The aim is to complete degree-level studies in universities and/or attend language courses organised by these centres.

In Malaysia, the idea to develop edutourism packages came about during the Visit My Campus meeting on Jan 10, 2014 attended by Higher Education Ministry Secretary-General Dr Zaini Ujang.

As local universities own vast resources and facilities, these can be shared with the public.

The edutourism project is aligned with the third initiative of the University Community Transformation Centre under the National Blue Ocean Strategy (NBOS), which allows access to university courses and facilities which are not fully utilised.

Edutourism packages offer the opportunity to combine leisure with guided experiential learning. Participants are exposed to unique sets of knowledge-based attractions that may lead to positive change in perception and attitude.

This initiative is a collaboration between the Higher Education Ministry, Tourism and Culture Ministry as well as Tourism Malaysia, alongside select tour agencies.

Last year, the Higher Education Ministry, in partnership with the Tourism and Culture Ministry through Tourism Malaysia, took another step forward in its efforts to promote the country on a global stage by launching the Malaysia 101 Edutourism Packages to mark Higher Education Week Malaysia.

This strategic partnership enables public higher education institutions to put together educational tour packages for the public and the international community so as to provide a more holistic education, in line with the concept “Beyond a Degree”.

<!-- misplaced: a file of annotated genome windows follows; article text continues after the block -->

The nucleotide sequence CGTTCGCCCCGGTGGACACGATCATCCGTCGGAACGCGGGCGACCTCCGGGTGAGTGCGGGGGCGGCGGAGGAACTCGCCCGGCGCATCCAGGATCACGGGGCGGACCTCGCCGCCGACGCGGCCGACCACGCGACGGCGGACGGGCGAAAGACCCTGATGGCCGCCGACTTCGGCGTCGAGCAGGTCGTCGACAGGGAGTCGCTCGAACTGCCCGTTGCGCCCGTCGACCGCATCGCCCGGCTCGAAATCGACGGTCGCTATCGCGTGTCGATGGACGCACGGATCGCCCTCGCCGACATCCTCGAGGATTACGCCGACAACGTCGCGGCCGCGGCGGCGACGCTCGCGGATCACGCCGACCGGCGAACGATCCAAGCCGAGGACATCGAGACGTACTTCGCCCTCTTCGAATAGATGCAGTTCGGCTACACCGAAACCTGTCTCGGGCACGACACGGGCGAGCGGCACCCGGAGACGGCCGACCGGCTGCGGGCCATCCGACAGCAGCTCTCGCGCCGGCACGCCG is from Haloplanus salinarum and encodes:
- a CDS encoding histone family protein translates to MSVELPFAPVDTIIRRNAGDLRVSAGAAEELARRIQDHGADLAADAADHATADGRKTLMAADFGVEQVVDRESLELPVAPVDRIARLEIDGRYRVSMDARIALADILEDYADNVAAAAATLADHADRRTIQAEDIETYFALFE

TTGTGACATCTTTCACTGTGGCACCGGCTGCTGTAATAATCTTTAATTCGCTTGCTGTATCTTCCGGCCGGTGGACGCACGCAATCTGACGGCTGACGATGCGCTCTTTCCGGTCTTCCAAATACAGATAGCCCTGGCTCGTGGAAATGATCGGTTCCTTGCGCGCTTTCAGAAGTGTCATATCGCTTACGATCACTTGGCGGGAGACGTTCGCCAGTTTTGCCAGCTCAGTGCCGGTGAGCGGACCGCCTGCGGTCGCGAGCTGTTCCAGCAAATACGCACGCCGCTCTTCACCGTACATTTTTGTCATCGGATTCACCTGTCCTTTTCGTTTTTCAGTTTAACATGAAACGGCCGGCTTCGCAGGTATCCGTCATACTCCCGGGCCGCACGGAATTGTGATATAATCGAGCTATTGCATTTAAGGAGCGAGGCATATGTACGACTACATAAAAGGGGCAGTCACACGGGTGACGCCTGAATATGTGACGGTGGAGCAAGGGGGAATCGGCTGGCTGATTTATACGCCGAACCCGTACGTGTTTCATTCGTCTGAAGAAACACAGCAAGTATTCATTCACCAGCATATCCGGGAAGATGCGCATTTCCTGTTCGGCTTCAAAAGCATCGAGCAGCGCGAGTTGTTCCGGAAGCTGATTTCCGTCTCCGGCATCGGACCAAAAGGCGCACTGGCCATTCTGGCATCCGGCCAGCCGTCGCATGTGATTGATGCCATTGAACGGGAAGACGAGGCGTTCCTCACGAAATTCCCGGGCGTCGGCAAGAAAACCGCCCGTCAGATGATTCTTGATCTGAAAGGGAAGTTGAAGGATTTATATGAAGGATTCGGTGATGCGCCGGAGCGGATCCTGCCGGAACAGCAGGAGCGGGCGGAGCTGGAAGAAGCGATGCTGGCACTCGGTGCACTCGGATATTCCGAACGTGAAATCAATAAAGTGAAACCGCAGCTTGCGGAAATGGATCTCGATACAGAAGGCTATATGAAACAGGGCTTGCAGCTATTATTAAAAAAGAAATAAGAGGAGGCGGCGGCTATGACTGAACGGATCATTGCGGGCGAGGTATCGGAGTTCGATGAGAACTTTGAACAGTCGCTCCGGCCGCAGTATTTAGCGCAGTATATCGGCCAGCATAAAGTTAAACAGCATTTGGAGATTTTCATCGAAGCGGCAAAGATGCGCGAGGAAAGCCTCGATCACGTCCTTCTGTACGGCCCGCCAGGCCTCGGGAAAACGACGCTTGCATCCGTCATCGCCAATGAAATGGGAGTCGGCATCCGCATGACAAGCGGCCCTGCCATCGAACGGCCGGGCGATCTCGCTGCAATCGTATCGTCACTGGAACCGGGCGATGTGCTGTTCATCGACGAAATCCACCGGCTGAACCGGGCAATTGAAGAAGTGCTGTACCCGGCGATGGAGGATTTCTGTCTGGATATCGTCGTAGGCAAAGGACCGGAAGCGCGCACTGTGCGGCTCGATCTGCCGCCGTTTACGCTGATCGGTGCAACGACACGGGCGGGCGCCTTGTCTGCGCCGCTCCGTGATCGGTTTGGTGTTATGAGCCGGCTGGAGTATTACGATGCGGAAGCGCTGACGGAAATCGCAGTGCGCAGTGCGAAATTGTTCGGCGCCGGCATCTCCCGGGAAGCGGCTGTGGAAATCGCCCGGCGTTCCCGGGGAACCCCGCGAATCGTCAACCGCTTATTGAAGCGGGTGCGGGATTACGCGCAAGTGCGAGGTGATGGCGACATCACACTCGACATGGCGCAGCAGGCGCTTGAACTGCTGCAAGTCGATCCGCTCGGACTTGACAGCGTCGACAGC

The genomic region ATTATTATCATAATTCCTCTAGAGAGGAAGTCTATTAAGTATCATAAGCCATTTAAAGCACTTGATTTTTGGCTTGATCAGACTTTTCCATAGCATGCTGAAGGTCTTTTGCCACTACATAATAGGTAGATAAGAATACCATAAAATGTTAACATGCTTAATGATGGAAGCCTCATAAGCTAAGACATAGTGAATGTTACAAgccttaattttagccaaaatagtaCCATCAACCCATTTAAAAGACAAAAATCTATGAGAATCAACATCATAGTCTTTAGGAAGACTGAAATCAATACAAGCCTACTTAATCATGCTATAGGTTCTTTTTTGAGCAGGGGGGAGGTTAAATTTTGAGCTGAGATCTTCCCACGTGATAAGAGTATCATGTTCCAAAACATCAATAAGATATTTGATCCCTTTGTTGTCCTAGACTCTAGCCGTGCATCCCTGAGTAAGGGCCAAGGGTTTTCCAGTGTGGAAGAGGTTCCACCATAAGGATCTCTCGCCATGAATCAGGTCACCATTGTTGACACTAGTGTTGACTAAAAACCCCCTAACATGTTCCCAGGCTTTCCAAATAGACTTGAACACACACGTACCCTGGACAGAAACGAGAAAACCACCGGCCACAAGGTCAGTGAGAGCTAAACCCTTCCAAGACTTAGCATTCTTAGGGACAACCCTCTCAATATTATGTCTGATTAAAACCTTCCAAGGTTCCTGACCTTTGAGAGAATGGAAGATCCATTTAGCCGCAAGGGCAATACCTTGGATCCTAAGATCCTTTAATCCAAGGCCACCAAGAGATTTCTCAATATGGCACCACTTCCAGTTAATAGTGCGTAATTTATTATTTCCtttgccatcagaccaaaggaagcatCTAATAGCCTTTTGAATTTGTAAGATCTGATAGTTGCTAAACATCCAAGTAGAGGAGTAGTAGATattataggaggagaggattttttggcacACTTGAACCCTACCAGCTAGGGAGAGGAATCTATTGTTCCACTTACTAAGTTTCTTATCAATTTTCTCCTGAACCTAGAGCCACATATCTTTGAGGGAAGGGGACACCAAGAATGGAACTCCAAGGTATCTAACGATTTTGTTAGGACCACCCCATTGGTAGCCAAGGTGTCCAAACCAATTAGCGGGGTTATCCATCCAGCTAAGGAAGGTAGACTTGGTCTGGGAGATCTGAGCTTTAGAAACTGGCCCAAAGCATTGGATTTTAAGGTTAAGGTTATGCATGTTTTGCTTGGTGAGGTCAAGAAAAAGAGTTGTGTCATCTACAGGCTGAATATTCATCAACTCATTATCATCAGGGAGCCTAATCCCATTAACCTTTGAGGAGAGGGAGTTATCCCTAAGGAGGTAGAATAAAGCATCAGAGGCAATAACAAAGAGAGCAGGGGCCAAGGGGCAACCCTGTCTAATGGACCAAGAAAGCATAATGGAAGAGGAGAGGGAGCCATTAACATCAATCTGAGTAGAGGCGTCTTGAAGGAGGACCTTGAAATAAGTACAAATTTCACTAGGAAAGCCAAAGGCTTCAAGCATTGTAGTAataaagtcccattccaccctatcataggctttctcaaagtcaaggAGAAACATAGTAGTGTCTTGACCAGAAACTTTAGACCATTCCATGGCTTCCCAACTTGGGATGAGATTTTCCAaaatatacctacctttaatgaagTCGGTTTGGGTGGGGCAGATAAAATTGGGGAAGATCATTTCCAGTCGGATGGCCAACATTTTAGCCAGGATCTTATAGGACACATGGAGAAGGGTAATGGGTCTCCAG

WHAT UNIVERSITIES OFFER

UPM Associate Professor Dr Faridah Qamaruz Zaman, 48, who is also eDU-PARK Division deputy director, said her role is to spearhead the development of the eDU-PARK edutourism programme and expand its role beyond the university.

“eDU-PARK was conceived as an NBOS initiative and its purpose is to provide modules of experiential learning which are fun and interactive.

“Through visitors that consist of preschoolers, students and families, eDU-PARK bridges the university and the community,” said Faridah, who lectures at the Biology Department, Faculty of Science.

Since its inception in 2013, the division now has 11 places of interest within the campus for visitors to join a guided tour that allows learning through experience for all ages.

At Farm Feed Fun @ UPM, mingle with animals such as cattle, deer and horses; visit exhibitions; tour the Malay Heritage Museum, Gallery Serdang, Park Conservatory, Museum of Human Anatomy and Museum of Animal Anatomy; watch a cooking demonstration by chefs at the L’apprenti UPM; and buy UPM products.